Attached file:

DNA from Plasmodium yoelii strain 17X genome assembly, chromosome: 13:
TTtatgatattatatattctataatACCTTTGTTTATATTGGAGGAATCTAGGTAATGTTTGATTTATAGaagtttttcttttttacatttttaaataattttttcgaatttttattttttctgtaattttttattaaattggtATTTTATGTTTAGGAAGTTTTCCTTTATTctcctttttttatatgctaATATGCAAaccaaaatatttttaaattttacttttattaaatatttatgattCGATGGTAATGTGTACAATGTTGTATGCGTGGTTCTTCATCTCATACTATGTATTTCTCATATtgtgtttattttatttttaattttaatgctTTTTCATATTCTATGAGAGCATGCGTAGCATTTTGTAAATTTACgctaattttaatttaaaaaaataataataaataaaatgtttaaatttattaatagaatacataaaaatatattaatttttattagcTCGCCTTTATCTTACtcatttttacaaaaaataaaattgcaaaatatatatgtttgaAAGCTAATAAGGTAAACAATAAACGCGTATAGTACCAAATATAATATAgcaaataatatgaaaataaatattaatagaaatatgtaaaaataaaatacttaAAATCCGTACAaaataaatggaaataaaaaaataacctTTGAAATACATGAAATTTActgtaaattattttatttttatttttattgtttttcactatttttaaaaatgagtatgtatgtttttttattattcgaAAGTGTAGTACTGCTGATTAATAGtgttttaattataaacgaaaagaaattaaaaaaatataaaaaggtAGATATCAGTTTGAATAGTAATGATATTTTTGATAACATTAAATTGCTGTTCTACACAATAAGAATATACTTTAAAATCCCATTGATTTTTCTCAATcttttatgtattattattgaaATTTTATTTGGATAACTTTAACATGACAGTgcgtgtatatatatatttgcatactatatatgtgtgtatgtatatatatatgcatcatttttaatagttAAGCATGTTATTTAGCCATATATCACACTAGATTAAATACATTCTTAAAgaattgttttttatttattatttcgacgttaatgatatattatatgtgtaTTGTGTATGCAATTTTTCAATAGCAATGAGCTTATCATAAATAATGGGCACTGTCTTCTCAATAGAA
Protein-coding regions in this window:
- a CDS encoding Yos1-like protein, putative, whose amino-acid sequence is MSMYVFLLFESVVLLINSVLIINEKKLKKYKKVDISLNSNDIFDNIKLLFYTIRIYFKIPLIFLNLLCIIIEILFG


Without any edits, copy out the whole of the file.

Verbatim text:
DNA from Plasmodium yoelii strain 17X genome assembly, chromosome: 13:
TTtatgatattatatattctataatACCTTTGTTTATATTGGAGGAATCTAGGTAATGTTTGATTTATAGaagtttttcttttttacatttttaaataattttttcgaatttttattttttctgtaattttttattaaattggtATTTTATGTTTAGGAAGTTTTCCTTTATTctcctttttttatatgctaATATGCAAaccaaaatatttttaaattttacttttattaaatatttatgattCGATGGTAATGTGTACAATGTTGTATGCGTGGTTCTTCATCTCATACTATGTATTTCTCATATtgtgtttattttatttttaattttaatgctTTTTCATATTCTATGAGAGCATGCGTAGCATTTTGTAAATTTACgctaattttaatttaaaaaaataataataaataaaatgtttaaatttattaatagaatacataaaaatatattaatttttattagcTCGCCTTTATCTTACtcatttttacaaaaaataaaattgcaaaatatatatgtttgaAAGCTAATAAGGTAAACAATAAACGCGTATAGTACCAAATATAATATAgcaaataatatgaaaataaatattaatagaaatatgtaaaaataaaatacttaAAATCCGTACAaaataaatggaaataaaaaaataacctTTGAAATACATGAAATTTActgtaaattattttatttttatttttattgtttttcactatttttaaaaatgagtatgtatgtttttttattattcgaAAGTGTAGTACTGCTGATTAATAGtgttttaattataaacgaaaagaaattaaaaaaatataaaaaggtAGATATCAGTTTGAATAGTAATGATATTTTTGATAACATTAAATTGCTGTTCTACACAATAAGAATATACTTTAAAATCCCATTGATTTTTCTCAATcttttatgtattattattgaaATTTTATTTGGATAACTTTAACATGACAGTgcgtgtatatatatatttgcatactatatatgtgtgtatgtatatatatatgcatcatttttaatagttAAGCATGTTATTTAGCCATATATCACACTAGATTAAATACATTCTTAAAgaattgttttttatttattatttcgacgttaatgatatattatatgtgtaTTGTGTATGCAATTTTTCAATAGCAATGAGCTTATCATAAATAATGGGCACTGTCTTCTCAATAGAA
Protein-coding regions in this window:
- a CDS encoding Yos1-like protein, putative, whose amino-acid sequence is MSMYVFLLFESVVLLINSVLIINEKKLKKYKKVDISLNSNDIFDNIKLLFYTIRIYFKIPLIFLNLLCIIIEILFG